Kaiser Motor Corporation



TimeLine Gallery

October 11, 2006:

I re-worked the
Home page a little bt.  I wanted the
TimeLine and Library to be accessible at all times.  I am now trying to fill the TimeLine data skeleton out a bit, and have added a Make, Model, Year skeleton that also waits to be filled.

October 7, 2006:

Molly Blue recently completed a tour counting out at over 650 miles in 3 days.  Total altitude change was over 20,000 feet.  She ran like a champ and never even got hot.

Recently acquired was a shipment of 15 sales brochures ranging from 1955 to 1976.  These items will be added to the Open Library Project as time permits.

Another recent acquisition was the "American Motors Performance Engine Book", edited by Dick Datson.  Lots of tips on all series of AMC engines...

September 19, 2006:

The Route 66 Rambler "Open Library Project"  is underway.  Over 30 sales brochures, more than 20 ads, and various magazine articles and other items are now available for your perusal.

September 14, 2006:

 Route 66 Rambler is now  online.  Lots of work to be done yet...

1949 Kaiser and Frazer Brochure

  Page o' Links:

Kaiser Motor Corporation


After World War Two, shipbuilder and manufacturing icon Henry J. Kaiser decided to turn his attention to automobiles.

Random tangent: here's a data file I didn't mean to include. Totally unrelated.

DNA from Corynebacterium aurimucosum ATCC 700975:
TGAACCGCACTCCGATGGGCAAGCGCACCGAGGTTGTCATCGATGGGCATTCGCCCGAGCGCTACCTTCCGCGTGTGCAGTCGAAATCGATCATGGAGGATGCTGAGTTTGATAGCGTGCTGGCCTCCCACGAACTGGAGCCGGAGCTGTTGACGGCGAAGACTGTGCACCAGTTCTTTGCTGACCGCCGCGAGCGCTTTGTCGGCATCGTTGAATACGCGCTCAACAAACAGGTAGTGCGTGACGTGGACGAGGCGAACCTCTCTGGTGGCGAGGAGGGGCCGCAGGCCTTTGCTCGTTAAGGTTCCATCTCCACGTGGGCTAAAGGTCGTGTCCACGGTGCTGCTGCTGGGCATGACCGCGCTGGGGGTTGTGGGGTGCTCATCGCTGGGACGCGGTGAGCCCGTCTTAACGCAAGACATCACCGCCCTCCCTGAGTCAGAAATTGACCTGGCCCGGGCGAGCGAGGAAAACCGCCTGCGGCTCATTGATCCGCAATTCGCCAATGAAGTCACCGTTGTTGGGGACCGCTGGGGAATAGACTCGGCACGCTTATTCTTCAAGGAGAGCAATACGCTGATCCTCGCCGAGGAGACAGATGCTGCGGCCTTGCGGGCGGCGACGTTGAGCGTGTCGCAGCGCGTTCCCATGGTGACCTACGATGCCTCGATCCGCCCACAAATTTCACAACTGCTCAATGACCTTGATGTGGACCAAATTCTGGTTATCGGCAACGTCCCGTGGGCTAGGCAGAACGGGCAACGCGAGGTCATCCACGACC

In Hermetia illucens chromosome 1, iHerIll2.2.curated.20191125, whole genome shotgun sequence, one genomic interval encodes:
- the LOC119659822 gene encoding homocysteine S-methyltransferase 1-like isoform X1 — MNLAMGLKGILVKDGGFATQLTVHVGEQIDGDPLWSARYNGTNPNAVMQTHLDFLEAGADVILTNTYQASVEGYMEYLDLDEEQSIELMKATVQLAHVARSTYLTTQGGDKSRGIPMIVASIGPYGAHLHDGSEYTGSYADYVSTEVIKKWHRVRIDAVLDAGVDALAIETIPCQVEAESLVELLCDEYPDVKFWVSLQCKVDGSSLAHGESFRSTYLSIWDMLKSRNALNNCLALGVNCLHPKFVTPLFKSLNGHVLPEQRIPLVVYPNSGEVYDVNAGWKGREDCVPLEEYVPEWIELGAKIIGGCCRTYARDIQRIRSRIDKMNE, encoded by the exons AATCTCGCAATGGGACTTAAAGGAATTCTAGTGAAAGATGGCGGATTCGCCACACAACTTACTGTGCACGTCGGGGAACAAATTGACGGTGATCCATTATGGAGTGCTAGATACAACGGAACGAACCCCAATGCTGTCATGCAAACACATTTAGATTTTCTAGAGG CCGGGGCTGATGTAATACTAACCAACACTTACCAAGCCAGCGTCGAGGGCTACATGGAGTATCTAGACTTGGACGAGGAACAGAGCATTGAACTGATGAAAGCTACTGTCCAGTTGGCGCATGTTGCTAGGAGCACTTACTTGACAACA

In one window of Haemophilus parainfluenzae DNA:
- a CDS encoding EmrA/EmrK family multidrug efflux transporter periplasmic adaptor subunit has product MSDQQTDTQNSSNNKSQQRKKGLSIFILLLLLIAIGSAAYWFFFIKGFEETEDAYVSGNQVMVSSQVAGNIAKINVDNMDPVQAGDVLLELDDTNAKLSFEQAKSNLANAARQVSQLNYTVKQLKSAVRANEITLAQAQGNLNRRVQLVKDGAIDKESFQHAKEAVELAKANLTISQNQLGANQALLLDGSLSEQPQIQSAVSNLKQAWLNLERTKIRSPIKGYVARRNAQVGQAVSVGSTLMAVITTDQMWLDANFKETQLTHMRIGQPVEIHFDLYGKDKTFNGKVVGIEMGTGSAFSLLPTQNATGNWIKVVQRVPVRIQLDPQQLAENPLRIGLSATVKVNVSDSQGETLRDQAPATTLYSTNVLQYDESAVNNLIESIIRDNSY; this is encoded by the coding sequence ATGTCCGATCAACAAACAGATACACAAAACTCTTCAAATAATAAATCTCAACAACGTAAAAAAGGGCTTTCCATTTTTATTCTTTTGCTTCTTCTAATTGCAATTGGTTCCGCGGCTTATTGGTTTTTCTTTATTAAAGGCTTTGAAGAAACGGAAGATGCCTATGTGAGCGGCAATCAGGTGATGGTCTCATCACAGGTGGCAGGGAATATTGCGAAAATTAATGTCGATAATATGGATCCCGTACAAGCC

He and automotive insider Joseph Frazer announced a partnership in 1945.

The early designs of the car were very innovative, and explored front wheel drive, as well as the unit-body construction as pioneered by Nash with its 600 series.

They began production on the 1947 models late in 1946, leasing the Willow Run bomber plant owned by Ford.

By the time the partners had reached production, harsh realities had to be faced, and both the Kaiser and the Frazer were essentially identical except for trim differences.
The Kaiser would fill the volume mid-price slot, while the Frazer would be marketed to an upscale demand. Initial production was brisk, and for a few years the cars were very popular.

Sales began to fall off as the Big 3 and the large independents came back into the post-war picture, and by 1953, insufficient funding was in place to produce a new body design.

, the company went to
Willys Overland in a buyout to produce Kaiser-Willys Jeep.

At this time the company ceased passenger-car production in the United States, and from 1955 to the purchase by American Motors Corporation in 1970, concentrated solely on truck-based models, with the Jeep line.

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Route 66 Rambler